The Ultimate Question of Terroir ~  The Most Significant Vineyard Study

Correlating Soil Nutrients to Flavors

We all know quite well that a wild blueberry picked in the woods of Maine, or a tomato grown in a backyard with nurtured soils, or that ripe plum plucked from your tree in wild soils tastes nothing like the fruit and vegetables we now buy in our super markets.  The gene-splicing in these frankenfoods are a serious problem, but the major issue is that they are grown on shockingly mineral-depleted soils.  That fact and that alone is why there are no flavors present in these frankenfoods. 

Flavors derive from minerals.  It is a simple fact and nature's way.  Health derives from minerals.  All major experts on this subject agree that most of the diseases in this country, like diabetes which is now at epidemic proportions, and obesity (a mineral-starved condition) find their root cause in the mineral depleted soils that dominate our corporate farmlands.

And so it is with wine.  Almost all of the wine made in this country derives flavor stucture from oak barrels or chips and winemaking manipulation.  But with the newly evolving interest in "terroir" and the concept that the best wine is the "signature of the soil," what is actually known about soils and minerals and the relationhip to flavor in wine?  The answer: not much.

These questions which have much to do with this overarching concept of terroir and a "sense of place" were in part the questions that prompted the most significant long-term research efforts ever undertaken regarding the impact of soil types, nutrients, and properties in regards to wine quality and flavor perceptions.  This research found its ideal location -- Carmody McKnight Vineyards.  The understanding of this critical soil-terroir-wine quality relationship has long been pursued, especially in Europe.  In fact, for centuries; but because of newly developing technologies, this was now the time and Carmody McKnight was now the place.

The Most Important Vineyard Research Ever Undertaken

All of the major soil constituents (such as limestone, calcium montmorillonite, volcanic intrusion, etc.) known to profoundly support superior wine quality exist in the vineyards of Carmody McKnight and probably nowhere else.  This unique combination of soils coupled with ideal microclimates make the vineyard a one-of-a-kind laboratory on a course to vastly affect quality winemaking as we know it -- around the world.  For the first time the quality perception of wine - which has always been illusive and subject to varying personal interpretations was to be scientifically investgated with a constancy of parameters and vineyard and winemking controls that heretofore were not available.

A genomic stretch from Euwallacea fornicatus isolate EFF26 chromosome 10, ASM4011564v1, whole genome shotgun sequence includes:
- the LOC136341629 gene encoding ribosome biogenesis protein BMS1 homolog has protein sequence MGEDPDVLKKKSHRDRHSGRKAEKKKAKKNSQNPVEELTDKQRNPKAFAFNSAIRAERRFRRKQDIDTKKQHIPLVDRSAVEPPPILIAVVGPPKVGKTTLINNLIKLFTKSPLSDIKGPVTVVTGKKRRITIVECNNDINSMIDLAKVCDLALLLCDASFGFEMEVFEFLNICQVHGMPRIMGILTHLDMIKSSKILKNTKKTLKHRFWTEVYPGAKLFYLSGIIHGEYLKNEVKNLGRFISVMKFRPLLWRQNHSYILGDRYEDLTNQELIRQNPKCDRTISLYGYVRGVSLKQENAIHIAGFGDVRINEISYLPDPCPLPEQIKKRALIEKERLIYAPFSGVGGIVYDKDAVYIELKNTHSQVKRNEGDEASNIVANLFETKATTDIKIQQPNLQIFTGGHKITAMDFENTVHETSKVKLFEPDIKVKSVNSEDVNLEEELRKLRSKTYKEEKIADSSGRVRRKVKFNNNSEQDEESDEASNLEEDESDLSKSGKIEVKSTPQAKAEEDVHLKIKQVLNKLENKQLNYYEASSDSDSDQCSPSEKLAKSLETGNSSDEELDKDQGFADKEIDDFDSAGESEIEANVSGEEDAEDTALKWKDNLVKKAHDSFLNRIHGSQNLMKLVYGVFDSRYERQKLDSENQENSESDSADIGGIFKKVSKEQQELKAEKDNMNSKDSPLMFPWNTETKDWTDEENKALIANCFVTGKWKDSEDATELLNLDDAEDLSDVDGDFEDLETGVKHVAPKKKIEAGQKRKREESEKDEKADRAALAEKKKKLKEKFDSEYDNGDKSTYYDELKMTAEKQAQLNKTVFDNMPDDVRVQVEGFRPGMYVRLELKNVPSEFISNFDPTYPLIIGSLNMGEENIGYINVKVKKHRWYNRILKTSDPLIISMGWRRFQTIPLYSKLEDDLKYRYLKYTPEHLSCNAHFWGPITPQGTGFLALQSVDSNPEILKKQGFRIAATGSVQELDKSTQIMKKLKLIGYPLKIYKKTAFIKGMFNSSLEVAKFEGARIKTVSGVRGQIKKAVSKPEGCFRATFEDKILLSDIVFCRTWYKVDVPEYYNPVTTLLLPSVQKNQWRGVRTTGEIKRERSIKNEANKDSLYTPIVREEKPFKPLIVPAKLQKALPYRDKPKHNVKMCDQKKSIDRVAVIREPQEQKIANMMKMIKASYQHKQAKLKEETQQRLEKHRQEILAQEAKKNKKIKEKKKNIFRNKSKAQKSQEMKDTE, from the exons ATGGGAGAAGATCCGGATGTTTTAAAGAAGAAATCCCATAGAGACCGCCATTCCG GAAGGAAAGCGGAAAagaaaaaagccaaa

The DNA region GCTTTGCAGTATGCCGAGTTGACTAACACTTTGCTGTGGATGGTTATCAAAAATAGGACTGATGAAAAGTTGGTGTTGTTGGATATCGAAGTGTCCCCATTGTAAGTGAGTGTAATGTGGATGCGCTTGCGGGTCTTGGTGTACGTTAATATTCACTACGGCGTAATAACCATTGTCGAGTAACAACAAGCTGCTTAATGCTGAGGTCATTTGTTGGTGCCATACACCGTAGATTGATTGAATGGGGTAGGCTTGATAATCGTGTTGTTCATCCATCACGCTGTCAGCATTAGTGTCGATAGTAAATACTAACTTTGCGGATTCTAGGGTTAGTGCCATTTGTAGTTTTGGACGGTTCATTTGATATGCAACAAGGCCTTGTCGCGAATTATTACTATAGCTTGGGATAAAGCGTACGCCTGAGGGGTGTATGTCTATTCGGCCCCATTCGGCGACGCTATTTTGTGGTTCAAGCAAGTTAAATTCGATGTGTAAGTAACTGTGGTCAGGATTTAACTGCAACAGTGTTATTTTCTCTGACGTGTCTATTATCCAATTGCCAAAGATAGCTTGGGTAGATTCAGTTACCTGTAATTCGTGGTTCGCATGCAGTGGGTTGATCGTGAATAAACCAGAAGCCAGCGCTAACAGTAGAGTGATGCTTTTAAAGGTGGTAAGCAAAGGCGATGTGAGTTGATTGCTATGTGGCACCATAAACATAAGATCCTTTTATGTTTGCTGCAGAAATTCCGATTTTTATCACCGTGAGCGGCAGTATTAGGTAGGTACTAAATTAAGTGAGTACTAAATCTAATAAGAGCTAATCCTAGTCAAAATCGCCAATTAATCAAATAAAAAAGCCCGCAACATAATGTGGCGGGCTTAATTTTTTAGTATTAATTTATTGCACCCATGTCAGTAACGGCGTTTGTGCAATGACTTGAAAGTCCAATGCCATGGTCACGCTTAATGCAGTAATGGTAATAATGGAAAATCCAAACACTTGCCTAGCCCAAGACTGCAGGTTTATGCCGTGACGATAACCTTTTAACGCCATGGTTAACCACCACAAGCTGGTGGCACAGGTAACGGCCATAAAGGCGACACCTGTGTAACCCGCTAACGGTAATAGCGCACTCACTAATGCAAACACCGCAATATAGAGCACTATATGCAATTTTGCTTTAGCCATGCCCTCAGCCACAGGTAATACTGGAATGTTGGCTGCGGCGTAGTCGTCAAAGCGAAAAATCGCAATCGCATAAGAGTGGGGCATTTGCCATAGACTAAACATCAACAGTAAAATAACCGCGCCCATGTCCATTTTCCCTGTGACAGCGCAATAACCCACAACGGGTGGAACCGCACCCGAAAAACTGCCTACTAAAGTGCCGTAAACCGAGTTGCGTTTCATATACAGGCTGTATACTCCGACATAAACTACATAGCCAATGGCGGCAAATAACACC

This seminal study which correlates soil nutrients to flavors would not only confirm but analyze the process of minerals to taste perception -- the ultimate challenge of terroir. The Project Title: Assessing the Relationship of Wine Quality to Soil Type: A joint project between Cal Poly Earth and Soil Sciences & Food Chemistry, Food Science, Nutrition, & Statistical Departments, John Deere Global Ag. Services, State of California, Earth Information Technologies Inc., Motorola, and Carmody McKnight.

Carmody McKnight managed the varietal selections and winemaking processes.  The project is directed by Thomas J. Rice, Ph.D., C.P.S.S., Professor of Earth & Soil Sciences, California Polytechnic State University (Cal Poly), Earth and Soil Sciences Department; Joseph Montecalvo, Ph.D., Professor of Food Chemistry, Food Science and Nutrition Department Cal Poly, and the Department of Statistical Research, Cal Poly.  

The studies are a joint effort between the State of California, the above departments of Cal Poly, John Deere Global Ag. Services (with Mark Stelford, Ph.D.), Earth Information Technologies Inc. (EarthIT; Dan Rooney, EarthIT President) and Motorola, providing atmospheric and soil monitoring stations.

Professor Thomas J. Rice prepared the following project synopsis -- project title: "Assessing Wine Quality Relationships to Soil Types"

1.  Produce detailed soil map for Blocks 3-4-5 of Carmody McKnight vineyards.  (Use existing EarthIT information from June 2003 to revise previous soils maps conducted by the Cal Poly and the USDA).

2. Obtain soil physical and geochemical properties (to four feet) for the major soils in these blocks.  Describe each soil according to USDA standards, sample each morphologic soil horizon, and obtain geochemical data for all morphologic soil horizons.

3. Based on the soils maps and soils data, partition zones within the wine grape varieties  (Cabernet Franc-Bl. 3,  Merlot-Bl. 4, Cabernet Sauvignon-Bl. 5).  A wine grape plot sampling will be designed to sample grapes from the same variety on significantly different soils, all other factors being equal.

4.  Assess the wine grape quality parameters (inorganic and organic components).

5.  Statistically compare the "inorganic" wine grape parameters with the inorganic soil geochemical properties.  Statistically compare the "organic" wine grape parameters among the different soil types.  Dr. Montecalvo will conduct the wine property analyses to begin to determine the differences between the wines harvested on varying soil types, all other factors being equal (grape variety, climate, vineyard management, etc.).  A sampling regime will be conducted to capture changes/differences in the chemistry/flavor profiles.  The group will measure the most important "grape must" and "wine" organic and inorganic properties in order to distinguish differences among similar genetic wine grape varieties grown on differing soil types.

The result: Terroir has become a science!